Collector’s Name: Jackson Baur

Tags/Keywords:

  • Joke. Pranks. Practical Jokes. Trips. Dartmouth.

Deer Droppings

Title: Deer Droppings

General Information about Item:

  • Customary, Practical Joke
  • Language: English
  • Country of Origin: United States
  • Informant: Stanislav “Stas” Van Genderen
  • Date Collected: This data was collected during a one-on-one interview in the library of Dartmouth College with Stas on October 29th, 2018.

Informant Data:

  • Stanislav “Stas” Van Genderen ‘21 is a male student studying Russian Area Studies and Economics at Dartmouth College. He is originally from Cape Coral, Florida. Stas participated in a cabin camping trip before the start of his Freshman year at Dartmouth as part of the First Year Trips DOC program.

Contextual Data:

  • Social Context
    • Stas encountered this joke first when he was a tripee during August of 2017 and mentioned that this is a classic prank that occurs every year on the cabin camping section of First Year Trips.
    • This joke is typically played by upperclassmen or students leading trips on their first year tripees. As the objects of the prank, the new freshmen are supposed to be initiated and bonded together as a new class by going through the embarrassment of this prank together.
  • Cultural Context
    • This joke occurs on first year trips, which close to 95% of every incoming class at Dartmouth College participates in. Trips are used as a way to welcome each new class to Dartmouth and to break down whatever misconceptions they might have. Accordingly, jokes on trips are used often as they offer a great way to subvert expectations and to make everyone have a good time. Typically, the practical joke is played once the members of the trip and the leaders have left Dartmouth’s campus and are together somewhere in the surrounding wilderness of New Hampshire/Vermont. In this way, practical jokes like this one are very common to the Trips setting as they serve to bring everyone closer together through group humiliation/embarrassment.

Item:

During the cabin camping section of trips each year, trip leaders plant small pieces of chocolate outside of their cabins in the morning. The trip leaders bring their tripees outside and draw attention to the chocolate, claiming that the pieces are deer droppings left recently. As they speak to all of their tripees and build up the suspense and hype surrounding the droppings, a trip leader eventually takes a piece of the chocolate and eats it in a repulsing manner. This prank is designed to falsely disgust everyone until they too realize that the droppings are chocolate, at which point they often join in eating with their trip leaders.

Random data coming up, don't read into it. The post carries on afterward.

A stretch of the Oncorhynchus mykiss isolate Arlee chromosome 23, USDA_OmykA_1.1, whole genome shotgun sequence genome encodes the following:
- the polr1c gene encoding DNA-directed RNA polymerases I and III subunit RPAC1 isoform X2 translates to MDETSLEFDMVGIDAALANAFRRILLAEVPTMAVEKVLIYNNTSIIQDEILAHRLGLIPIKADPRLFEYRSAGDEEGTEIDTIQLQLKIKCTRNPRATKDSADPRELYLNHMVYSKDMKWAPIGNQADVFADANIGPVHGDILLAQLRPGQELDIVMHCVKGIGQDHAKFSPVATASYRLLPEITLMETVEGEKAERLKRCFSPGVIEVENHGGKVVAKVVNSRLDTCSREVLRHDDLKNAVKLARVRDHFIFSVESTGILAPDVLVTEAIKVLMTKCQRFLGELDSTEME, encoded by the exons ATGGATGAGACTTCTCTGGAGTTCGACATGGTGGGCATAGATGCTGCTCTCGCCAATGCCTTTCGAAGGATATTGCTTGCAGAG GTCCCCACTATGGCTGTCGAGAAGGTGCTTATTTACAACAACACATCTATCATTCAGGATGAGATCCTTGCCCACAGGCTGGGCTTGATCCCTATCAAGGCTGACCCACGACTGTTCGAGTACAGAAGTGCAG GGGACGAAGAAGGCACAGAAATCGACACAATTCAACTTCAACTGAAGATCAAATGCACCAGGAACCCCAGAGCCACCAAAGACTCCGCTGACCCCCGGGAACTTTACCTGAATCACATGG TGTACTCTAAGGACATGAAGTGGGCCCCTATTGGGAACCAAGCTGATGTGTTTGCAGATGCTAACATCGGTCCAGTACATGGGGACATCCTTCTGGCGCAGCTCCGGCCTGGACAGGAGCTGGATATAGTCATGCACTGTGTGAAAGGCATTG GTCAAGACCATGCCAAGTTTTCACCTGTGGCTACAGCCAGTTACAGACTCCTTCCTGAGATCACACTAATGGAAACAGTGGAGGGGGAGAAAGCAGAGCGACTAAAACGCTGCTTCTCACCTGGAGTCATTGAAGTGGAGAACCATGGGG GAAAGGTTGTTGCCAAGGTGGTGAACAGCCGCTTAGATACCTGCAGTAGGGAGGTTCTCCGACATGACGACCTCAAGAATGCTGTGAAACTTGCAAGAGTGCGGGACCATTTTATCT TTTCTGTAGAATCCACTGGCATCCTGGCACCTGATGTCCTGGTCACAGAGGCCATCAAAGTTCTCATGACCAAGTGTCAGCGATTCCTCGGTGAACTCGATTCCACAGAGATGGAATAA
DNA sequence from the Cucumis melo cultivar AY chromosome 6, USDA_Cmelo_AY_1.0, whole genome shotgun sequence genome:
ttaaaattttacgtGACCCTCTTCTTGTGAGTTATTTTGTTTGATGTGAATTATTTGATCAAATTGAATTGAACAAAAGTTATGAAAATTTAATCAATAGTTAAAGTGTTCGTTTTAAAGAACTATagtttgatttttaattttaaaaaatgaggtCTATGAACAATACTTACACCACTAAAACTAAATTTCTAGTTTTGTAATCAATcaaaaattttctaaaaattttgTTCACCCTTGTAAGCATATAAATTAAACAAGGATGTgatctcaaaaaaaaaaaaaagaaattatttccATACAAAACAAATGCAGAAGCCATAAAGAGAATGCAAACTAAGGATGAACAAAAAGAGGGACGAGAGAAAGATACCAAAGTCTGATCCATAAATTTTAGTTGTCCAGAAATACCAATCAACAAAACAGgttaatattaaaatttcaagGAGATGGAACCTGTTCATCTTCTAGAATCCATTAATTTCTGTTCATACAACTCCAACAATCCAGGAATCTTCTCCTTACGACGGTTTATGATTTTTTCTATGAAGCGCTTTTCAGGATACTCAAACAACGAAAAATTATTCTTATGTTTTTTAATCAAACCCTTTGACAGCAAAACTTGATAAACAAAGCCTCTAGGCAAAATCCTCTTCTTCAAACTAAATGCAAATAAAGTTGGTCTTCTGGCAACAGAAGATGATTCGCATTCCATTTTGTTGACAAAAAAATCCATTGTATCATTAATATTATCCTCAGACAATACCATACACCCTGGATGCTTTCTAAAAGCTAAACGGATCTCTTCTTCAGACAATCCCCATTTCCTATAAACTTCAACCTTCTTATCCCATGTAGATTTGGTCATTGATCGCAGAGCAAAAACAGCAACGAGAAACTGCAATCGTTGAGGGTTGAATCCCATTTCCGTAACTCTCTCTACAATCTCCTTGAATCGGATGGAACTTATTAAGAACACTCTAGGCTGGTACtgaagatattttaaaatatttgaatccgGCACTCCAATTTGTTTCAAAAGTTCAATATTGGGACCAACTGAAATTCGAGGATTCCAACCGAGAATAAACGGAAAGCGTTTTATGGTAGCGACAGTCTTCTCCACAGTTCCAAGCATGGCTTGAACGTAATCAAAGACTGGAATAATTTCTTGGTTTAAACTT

Transcript:

  • Jackson: Hey Stas, so I understand you went on trips when you were a freshman and experienced some pranks. Could you just tell me first a little bit about your background and where you’re from and what you’re studying?
  • Stanislav: Yeah, so my full name is Stanislav Robert Van Genderen. I’m from Cape Coral, Florida, and I’m currently planning on majoring in Russian Area Studies and Economics. So yeah, I had a prank played on me during trips. I woke up, you know, one day walked out of our camping tent, and then my trip leaders were both there. They were like telling us to “hush-hush” because they said that they found some deer poop recently nearby within the past five minutes and that it still means a deer’s still around. Then, they started to start to sniff the deer poop and then proceeded to pick it up and put it in their mouth and start eating it. I fell for this prank. I started to like, you know, say, “Ew! That’s so disgusting!” And then they handed me, you know, a piece of that quote-unquote deer poop and it was just pieces of chocolate. I fell for that pretty hard.
  • Jackson: Good. Thanks!

Associated file (a video, audio, or image file):

Audio file

Informant’s Comments:

  • “I couldn’t get enough of that deer poop once I realized what it was. Great prank.”

 

Collectors’ Comments: